Social Security is an incredibly complex, confusing system—with a bureaucracy that seems designed to trip you up.
That’s why it’s so important to be informed and know your rights—so you don’t miss out on benefits to which you’re entitled. After all, for many people Social Security is a large part of their income—or even their only source of income.
Today, we’re talking about multiple Social Security benefits. You might be entitled to disability benefits, retirement benefits, spousal benefits, and/or survivor’s benefits. How do these benefits work? Can you receive all of them at once? Keep reading to find out.
Types of Social Security Benefits
Can You Get Multiple Benefits?
You might qualify for multiple Social Security benefits. For example, if you are at or near full retirement age, you might qualify for your own retirement benefits as well as spousal or survivor’s benefits. if you have a disability, you might qualify for both Supplemental Security Income (SSI) and Social Security Disability (SSDI).
When you are eligible for the benefits of more than one program, the Social Security Administration (SSA) calls this “concurrent benefits.”
Unfortunately, however, just because you are eligible for multiple programs’ benefits does not mean that you will receive the full amount from each program.
How One Program’s Benefits Affect the Other’s
The Social Security Administration gives a good example through “Arnando,” who applies for SSI and SSDI. In this example, Arnando meets the needs-based requirements for SSI and the work-based requirements of SSDI. He applies to both programs and is approved.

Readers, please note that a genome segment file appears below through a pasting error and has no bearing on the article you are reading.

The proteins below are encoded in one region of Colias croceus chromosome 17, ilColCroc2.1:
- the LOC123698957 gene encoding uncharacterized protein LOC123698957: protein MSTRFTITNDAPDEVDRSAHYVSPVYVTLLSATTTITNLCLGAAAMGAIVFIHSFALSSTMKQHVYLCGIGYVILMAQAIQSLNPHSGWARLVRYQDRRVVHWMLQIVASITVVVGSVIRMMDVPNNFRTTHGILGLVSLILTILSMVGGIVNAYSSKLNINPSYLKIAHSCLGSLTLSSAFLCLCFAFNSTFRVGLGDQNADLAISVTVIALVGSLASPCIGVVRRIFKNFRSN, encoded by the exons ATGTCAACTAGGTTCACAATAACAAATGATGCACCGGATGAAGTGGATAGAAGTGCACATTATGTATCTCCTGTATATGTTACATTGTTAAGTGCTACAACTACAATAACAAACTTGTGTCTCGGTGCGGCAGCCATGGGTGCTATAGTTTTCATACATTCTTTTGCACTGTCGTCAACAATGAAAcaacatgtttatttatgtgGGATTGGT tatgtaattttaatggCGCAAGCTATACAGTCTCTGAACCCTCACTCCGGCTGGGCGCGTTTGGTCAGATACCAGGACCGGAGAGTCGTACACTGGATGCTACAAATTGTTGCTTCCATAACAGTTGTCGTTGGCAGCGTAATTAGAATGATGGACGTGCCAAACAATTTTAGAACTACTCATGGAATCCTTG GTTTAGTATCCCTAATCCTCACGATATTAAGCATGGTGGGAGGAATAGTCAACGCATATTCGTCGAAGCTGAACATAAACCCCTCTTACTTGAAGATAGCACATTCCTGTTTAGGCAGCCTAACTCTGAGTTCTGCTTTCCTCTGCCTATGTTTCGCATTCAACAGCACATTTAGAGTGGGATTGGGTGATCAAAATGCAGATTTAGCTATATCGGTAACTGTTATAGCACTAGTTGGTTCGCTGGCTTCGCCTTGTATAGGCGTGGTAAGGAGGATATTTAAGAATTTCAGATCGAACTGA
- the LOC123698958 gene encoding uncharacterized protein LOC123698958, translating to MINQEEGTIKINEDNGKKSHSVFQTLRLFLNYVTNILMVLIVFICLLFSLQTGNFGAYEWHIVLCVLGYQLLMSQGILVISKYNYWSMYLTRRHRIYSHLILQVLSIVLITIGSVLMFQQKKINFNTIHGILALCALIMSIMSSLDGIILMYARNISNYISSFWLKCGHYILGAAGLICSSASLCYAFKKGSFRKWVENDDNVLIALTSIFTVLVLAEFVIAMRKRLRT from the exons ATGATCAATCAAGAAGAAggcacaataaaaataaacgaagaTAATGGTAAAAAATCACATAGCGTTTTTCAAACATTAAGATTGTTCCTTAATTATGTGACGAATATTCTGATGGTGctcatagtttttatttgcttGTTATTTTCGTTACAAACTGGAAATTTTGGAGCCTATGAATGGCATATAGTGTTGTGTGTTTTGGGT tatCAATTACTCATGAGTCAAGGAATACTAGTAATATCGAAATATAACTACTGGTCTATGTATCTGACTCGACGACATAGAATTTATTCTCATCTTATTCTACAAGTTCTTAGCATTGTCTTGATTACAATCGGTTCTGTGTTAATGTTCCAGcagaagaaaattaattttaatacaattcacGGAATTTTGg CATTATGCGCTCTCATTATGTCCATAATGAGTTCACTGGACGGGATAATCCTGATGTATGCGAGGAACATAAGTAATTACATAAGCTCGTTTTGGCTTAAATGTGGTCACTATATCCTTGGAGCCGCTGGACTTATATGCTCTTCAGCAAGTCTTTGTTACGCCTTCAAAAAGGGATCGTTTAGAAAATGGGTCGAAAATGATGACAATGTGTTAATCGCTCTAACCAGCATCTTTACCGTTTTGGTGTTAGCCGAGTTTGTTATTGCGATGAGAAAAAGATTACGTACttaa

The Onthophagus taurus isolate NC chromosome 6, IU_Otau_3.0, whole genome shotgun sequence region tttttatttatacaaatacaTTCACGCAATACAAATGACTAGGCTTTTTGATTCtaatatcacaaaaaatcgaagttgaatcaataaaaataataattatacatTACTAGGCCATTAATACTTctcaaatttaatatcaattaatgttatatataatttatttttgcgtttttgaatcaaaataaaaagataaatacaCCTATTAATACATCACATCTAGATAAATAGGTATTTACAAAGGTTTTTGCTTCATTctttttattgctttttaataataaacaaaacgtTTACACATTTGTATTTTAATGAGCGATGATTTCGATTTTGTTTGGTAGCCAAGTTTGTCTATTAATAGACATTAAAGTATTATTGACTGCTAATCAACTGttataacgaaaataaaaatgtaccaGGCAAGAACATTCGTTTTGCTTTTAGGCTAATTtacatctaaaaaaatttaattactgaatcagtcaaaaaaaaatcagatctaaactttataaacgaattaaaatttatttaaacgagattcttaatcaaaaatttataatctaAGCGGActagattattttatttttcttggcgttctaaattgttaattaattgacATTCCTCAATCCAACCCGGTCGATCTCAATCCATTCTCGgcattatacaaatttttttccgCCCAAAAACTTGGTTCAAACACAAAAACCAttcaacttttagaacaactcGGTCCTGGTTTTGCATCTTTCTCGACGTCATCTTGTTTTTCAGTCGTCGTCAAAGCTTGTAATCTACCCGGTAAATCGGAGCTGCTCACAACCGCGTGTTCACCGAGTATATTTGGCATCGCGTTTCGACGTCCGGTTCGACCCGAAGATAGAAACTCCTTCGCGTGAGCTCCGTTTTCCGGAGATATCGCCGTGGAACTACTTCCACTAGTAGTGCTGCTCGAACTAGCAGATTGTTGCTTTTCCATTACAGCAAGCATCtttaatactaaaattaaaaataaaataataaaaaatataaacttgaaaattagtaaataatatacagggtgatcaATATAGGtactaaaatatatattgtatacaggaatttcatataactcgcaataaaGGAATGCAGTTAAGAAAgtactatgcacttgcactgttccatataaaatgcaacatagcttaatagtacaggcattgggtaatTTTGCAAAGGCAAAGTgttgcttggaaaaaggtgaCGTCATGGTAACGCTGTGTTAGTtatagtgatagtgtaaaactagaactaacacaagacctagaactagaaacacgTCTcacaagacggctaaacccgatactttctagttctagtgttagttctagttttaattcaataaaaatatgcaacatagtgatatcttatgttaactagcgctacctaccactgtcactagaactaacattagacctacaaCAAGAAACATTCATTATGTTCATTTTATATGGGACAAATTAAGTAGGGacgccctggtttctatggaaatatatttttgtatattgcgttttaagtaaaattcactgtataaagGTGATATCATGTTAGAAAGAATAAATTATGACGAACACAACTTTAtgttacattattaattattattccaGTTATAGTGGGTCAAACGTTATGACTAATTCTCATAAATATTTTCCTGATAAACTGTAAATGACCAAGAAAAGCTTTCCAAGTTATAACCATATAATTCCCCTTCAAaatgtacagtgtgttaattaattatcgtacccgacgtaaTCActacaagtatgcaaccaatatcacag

Arnando begins by receiving only SSI payments, because SSI benefits begin the first full month after approval. His SSI payments continue in full for five months.
Then, five months after his approval, Arnando’s SSDI benefits begin. (This is because SSDI requires a five-month waiting period.) However, now that Arnando is receiving both SSI and SSDI, he will not receive the full amount of both program’s benefits.
As we said above, SSI is needs-based. It provides a Federal Benefit Rate (FBR) of $735 at maximum. In this example, when Arnando begins receiving $280 per month through SSDI, the SSA sees this as “countable income” and subtracts it from the SSI benefits. Now, Arnando receives $280 from SSDI plus $455 ($735 minus $280) from SSI. In total, the amount of money he receives each money winds up the same.
Now, let’s change this hypothetical example to say Arnando’s SSDI benefits were larger, so he received the average amount: $1,171. If that were the case, Arnando would no longer receive SSI benefits. That would be because his SSDI benefits would increase his income past SSI’s needs-based threshold. He would be making too much money to continue to qualify for SSI.
The example of Arnando applies in other situations as well. For example, if you are eligible for both SSI and retirement benefits, you can receive both. However, the amount you receive through retirement benefits would reduce the amount you receive through SSI.
Can You Choose Your Benefits?
Though there are exceptions, in general, the answer is no. The Social Security Administration has a rule called “deemed filing.” This rule is called “deemed filing” because, when you apply for one program’s benefits, such as spousal benefits, you are “deemed” to have applied for other programs for which you are eligible. The SSA then gives you the higher of the two benefits.
Get Your Questions Answered
There’s no doubt that applying for Social Security can be complex. If you’re unsure if you qualify or how to apply, we’re here for you..
Call Casper & Casper to talk to a knowledgeable SSDI attorney about your claim. We would be happy to answer your questions and let you know how we can help.